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I was milking the cow the other day. The morning sun was warm against my back, a welcome respite from the winter’s chill. I leaned my forehead against the cow’s flank and watched the fresh milk zing into the bucket. Her new calf danced around us. The chickens clucked and scratched. The robins and meadowlarks sang. The air was fresh and sweet.
As I write this, the fate of 153 Chinese miners trapped in a flooded coal shaft is unknown. Hope is fading. Despite the efforts of thousands of rescuers and the draining of millions of gallons of water, no signs of life are being detected. Desperate and angry families are demanding answers about the laxness of Chinese mining regulations, but no amount of explanation will bring back their loved ones.
The radio near my office is constantly tuned to the classical station. Right now the strains of Mozart’s Symphony No. 25 are playing. I close my eyes and revel in the beauty of the clean stanzas, the perfect lyricism of one of the world’s most brilliant composers.
The frantic search for a missing disabled 4-year-old Mexican girl came to a sad conclusion this week when she was found asphyxiated and stuffed under her own mattress. Her mother – the very person who bore this child and should have cherished her more than life itself – is the suspected murderer.
My husband’s superb reading voice comes from the next room, bringing Tolkien’s “The Two Towers” to life for our girls before their bedtime. Every night he does this – reads to them for at least half an hour. I listen and marvel at what a good father he is. He’s worked his way through a great deal of classic literature over the years. The kids are very advanced readers – they can hardly help but be, having been raised in a household with over 5,000 books – but there’s nothing like listening to Dad to make a story come alive.
The horrifying details of how a 15-year-old girl sold her 7-year-old stepsister for sex are coming to light. The child was gang-raped by at least seven men and boys with a violence that left hardened police officers – many of whom have young children of their own – wanting to vomit.
I stand outside and watch the setting sun break through the clouds and light up the hills, blazing orange rays across the mist and dramatically silhouetting our neighbor’s horses. It’s moments like this that make me remember how fortunate we are to live where we do.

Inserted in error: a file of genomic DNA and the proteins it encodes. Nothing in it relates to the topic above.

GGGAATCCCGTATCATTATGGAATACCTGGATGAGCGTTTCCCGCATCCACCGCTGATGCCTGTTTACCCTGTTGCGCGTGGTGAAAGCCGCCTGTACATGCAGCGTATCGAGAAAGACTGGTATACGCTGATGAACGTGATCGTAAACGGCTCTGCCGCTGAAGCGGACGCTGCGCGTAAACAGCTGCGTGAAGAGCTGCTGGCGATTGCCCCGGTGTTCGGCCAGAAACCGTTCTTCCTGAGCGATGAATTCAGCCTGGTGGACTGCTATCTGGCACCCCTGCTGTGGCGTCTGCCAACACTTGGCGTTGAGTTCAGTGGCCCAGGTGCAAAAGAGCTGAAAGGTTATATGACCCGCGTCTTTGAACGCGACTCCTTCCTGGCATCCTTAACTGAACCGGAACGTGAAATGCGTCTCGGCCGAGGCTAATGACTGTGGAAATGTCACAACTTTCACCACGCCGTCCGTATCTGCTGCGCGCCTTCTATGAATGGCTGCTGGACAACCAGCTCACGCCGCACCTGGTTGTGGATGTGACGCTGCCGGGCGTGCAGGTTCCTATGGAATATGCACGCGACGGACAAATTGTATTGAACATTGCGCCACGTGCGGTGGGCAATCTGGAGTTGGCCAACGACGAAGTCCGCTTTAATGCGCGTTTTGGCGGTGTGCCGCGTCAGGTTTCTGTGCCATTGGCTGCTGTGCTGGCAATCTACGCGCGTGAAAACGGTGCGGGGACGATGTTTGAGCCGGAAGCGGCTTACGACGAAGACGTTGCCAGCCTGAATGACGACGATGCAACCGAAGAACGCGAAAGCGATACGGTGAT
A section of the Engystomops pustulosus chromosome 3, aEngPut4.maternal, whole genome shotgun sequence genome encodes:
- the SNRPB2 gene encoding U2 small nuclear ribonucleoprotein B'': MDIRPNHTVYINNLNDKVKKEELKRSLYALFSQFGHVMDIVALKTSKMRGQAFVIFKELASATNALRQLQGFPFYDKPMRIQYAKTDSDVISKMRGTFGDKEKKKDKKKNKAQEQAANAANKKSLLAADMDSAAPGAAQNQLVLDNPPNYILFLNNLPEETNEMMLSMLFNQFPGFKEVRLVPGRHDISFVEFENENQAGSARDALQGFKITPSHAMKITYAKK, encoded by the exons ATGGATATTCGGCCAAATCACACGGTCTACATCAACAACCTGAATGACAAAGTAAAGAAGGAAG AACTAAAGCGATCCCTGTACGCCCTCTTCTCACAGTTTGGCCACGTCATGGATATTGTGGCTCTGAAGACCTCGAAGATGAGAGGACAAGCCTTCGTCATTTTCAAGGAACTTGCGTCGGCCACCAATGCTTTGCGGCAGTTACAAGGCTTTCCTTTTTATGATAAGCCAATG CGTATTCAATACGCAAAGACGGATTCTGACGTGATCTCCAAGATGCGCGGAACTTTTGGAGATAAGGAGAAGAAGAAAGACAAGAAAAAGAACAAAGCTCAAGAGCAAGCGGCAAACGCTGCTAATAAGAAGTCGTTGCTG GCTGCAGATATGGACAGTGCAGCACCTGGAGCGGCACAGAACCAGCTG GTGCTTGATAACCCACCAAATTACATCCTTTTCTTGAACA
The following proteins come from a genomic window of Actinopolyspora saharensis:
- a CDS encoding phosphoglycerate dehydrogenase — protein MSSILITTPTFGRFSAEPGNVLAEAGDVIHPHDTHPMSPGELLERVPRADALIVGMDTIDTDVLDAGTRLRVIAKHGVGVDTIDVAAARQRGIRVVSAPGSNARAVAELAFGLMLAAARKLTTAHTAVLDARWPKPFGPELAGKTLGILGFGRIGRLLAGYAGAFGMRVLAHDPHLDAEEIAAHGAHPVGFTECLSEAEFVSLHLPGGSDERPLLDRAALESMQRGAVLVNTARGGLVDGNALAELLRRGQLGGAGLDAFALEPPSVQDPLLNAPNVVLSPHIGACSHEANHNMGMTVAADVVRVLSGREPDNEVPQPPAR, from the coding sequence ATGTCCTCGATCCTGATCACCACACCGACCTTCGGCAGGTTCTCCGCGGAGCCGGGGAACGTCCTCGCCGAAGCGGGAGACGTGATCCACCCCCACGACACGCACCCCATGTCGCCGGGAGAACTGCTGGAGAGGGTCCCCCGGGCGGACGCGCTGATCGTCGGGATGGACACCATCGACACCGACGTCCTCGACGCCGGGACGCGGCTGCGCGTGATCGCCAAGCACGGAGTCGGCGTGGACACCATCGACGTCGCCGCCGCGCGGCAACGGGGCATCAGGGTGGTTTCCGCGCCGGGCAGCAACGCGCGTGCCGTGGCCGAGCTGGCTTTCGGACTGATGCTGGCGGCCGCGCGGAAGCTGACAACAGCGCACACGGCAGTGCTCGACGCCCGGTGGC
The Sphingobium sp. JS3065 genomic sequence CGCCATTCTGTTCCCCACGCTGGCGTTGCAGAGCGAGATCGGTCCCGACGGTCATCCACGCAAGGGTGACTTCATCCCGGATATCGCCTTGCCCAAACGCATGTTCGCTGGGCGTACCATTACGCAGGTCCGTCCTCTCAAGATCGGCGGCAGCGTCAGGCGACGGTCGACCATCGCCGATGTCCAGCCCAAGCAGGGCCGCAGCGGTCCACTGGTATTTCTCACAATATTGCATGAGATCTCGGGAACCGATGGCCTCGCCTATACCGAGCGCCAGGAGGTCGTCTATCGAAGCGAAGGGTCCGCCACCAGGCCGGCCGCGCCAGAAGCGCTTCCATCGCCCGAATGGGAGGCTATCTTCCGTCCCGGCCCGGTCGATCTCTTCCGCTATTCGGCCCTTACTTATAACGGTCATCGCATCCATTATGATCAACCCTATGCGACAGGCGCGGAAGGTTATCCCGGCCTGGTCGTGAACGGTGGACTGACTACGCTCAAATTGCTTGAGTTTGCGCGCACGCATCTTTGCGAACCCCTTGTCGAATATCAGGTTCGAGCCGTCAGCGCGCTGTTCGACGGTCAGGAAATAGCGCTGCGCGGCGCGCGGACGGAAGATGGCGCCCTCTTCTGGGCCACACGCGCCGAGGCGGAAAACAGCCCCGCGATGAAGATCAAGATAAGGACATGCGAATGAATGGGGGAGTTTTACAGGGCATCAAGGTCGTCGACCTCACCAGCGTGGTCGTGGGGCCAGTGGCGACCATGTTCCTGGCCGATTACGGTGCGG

The world is such a study in contrasts. We have amazing good and we have loathsome bad. We have magnificent beauty and unimaginable horror. We have natural disasters that topple nations and gentle rains that bring new growth. We have acts of terrorism that bring countries to the brink of war, and brave men and women willing to give their lives to fight against such evil.
During a week when Christians the world over are concentrating on the sacrifice of a Savior who saved us from our sins, the headlines keep shouting at us, reminding us of our earthly limitations and imperfections. Reminding us that bad news never takes a break.
It’s not just the headline news that rocks our world. It’s also the personal everyday tragedies that worry us. I am now watching a dear friend get nearer to a divorce. A family in our town had a baby born with a severe heart defect, and no one knows if he’ll survive. A beloved husband and father in our community traveled to a distant medical clinic for back treatment and died of a massive heart attack.
But in the midst of the heartbreak and sorrows and misfortunes we all experience and suffer, we also recognize moments of supreme joy and happiness, of beauty beyond description and peace that passeth all understanding. God gives us moments of tranquility in a world of strife so that we may pause and recognize our blessings.
The more fortunate among us know the source of this comfort and peace. As my older daughter noted on a day when shafts of sunlight pierced the clouds and lit up the newly-green fields, “How can anyone see this and not believe in God?” I often wonder where atheists turn for comfort when they are bereaved.
For me and my house, we prefer to take the easy way. Easy, because we know Someone did all the dirty work for us. No matter what trials might befall us, we know where to turn for comfort when we are oppressed by the day-to-day horrors and evils of an imperfect world. I rather like that idea, don’t you?
Jesus’ death and resurrection is the classic example of how something good can come out of something seemingly bad. The technique of using trumped-up charges to get rid of a troublesome wandering preacher with a scary-big following must have seemed like a tidy a solution for the politicians of Jesus’ day. Who would have guessed they were actually fulfilling prophecy? And who could have imagined that the biggest miracle on the planet would shortly ensue?
The horror that Jesus’ followers and family must have felt as they watched him die on that cross can’t be measured. How much more immeasurable, then, was their joy in learning He rose again? And that they now had eternal life because of His sacrifice? Incredible.
The sun shines and the rain falls on both the good and the evil. While we can’t choose the destiny of others, we have been given the great blessing of choice for ourselves. The gift has been given. It’s up to us to accept it or not.
So on this most holy weekend, I wish you more peace than sorrow, more joy than despair, more beauty than malice. Whether or not you believe in Him, Jesus died for you as well as me, and not one of us is worthy of His gift.
But it’s pretty darned spiffy that He gave it.